Link to Mars Exploration Rovers web site.

The Fate of Radionuclides
in Underground Storage Facilities

Prof. Richard Reeder

7:30 to 8:30 
Friday November 19, 2004

One of today’s greatest challenges is the storage of radioactive waste in a manner that will pose little or no risk to future inhabitants of Earth.  Materials derived from the production of nuclear power and nuclear weapons are likely to be stored in specially engineered underground repositories.  Because radionuclides have the potential to pose health threats for thousands to hundreds of thousand years, special consideration must be given to the consequences of possible leakage of radionuclides in the subsurface environment. 

Processes involving subsurface water and transport of dissolved radionuclides are considered to be the most important for evaluating the long-term viability of planned storage facilities. Among the principal processes that can limit the mobility of dissolved radionuclides is their interaction with minerals present in the host rocks.  Laboratory experiments simulating radionuclide-mineral interactions as well as studies of sites contaminated with radionuclides offer critical insight regarding the effectiveness of natural and engineered materials as barriers for radionuclide transport.

 Professor Reeder is a member of the Department of Geoscience and Director of the Center for Environmental Molecular Science at Stony Brook. A major goal of his research is to understand the role that mineral surfaces play in growth, dissolution, and the uptake of dissolved metals, including radionuclides.  His recent research projects include studies relating to leakages of uranium wastes at the Hanford Site in South-central Washington and simulated releases of uranium and neptunium in Yucca Mtn. host rocks.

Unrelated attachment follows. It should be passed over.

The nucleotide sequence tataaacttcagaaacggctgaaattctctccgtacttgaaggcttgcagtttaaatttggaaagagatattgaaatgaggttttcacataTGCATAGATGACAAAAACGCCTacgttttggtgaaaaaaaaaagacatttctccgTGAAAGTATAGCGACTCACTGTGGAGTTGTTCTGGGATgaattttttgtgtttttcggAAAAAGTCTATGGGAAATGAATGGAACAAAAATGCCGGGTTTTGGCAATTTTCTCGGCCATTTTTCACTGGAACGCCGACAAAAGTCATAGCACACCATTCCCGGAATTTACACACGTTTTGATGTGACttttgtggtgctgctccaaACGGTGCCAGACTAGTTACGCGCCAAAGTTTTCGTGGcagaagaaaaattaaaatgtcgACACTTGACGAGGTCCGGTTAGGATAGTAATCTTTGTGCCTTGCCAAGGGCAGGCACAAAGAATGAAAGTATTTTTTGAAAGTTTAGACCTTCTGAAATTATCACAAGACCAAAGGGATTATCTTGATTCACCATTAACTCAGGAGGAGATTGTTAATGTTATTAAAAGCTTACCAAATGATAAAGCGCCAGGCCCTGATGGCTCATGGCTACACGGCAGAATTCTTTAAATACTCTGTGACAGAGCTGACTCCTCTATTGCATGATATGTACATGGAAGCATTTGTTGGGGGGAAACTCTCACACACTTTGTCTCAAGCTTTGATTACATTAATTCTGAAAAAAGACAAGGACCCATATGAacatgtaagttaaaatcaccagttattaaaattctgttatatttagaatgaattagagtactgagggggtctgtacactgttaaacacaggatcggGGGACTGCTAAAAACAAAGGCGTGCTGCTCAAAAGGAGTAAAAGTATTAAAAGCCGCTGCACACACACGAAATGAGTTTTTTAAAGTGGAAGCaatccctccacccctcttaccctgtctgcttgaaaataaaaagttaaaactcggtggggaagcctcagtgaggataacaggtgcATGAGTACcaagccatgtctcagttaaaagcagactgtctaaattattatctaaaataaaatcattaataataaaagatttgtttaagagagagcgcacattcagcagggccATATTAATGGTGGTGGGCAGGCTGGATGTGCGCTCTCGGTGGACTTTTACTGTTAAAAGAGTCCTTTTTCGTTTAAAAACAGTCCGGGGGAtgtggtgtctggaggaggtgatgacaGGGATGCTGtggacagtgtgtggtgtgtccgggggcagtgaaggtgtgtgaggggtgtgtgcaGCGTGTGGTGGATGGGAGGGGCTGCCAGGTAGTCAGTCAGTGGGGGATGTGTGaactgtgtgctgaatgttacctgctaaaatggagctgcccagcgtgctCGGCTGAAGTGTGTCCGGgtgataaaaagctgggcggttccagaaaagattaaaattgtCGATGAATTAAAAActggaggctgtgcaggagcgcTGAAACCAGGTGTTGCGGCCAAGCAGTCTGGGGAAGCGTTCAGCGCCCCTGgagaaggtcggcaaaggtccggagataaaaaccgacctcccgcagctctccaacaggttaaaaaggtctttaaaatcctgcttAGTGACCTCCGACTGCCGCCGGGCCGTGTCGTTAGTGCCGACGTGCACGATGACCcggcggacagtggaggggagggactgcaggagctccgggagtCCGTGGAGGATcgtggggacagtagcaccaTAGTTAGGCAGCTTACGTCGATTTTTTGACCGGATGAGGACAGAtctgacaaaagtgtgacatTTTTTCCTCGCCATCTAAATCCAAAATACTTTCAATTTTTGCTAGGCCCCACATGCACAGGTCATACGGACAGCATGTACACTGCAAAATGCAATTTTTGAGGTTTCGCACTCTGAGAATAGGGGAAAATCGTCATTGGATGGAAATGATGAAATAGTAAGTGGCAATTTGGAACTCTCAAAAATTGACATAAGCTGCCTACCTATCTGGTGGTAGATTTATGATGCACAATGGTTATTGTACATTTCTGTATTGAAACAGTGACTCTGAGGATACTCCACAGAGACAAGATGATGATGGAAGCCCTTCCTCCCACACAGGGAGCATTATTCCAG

In-service credit available for teachers

If your school requires that you have a sequence of educational opportunities in order to receive in-service credit, please advise them that during the Fall Semester we will be offering one-hour of in-service credit for each of the:

Two Geology Open Nights
Usually meets fourth or last Friday of month 

Four Astronomy Open Nights
Website for more information is:
Meets first Friday of month

Four The Worlds of Physics - 
Web site for more information is:
Meets second Friday of month

Three The Living World
Website for more information is:


Geology Open Night, Astronomy Open Night, The Worlds of Physics and the Living World meet in ESS 001 at 7:30 p.m.

We will offer up to 7.5 hours of in-service credit for:
Long Island Geologists field trip in Fall

Information is available on the Long Island Geologists web site is:

A more printable description of in-service credit offerings can be found at this link.

There will be Refreshments and Demonstrations after the Presentations.

Admission is FREE!

Presentations are in Room 001 ESS Building SUNY Stony Brook

How do I get to the Earth and Space Sciences Building at SUNY Stony Brook?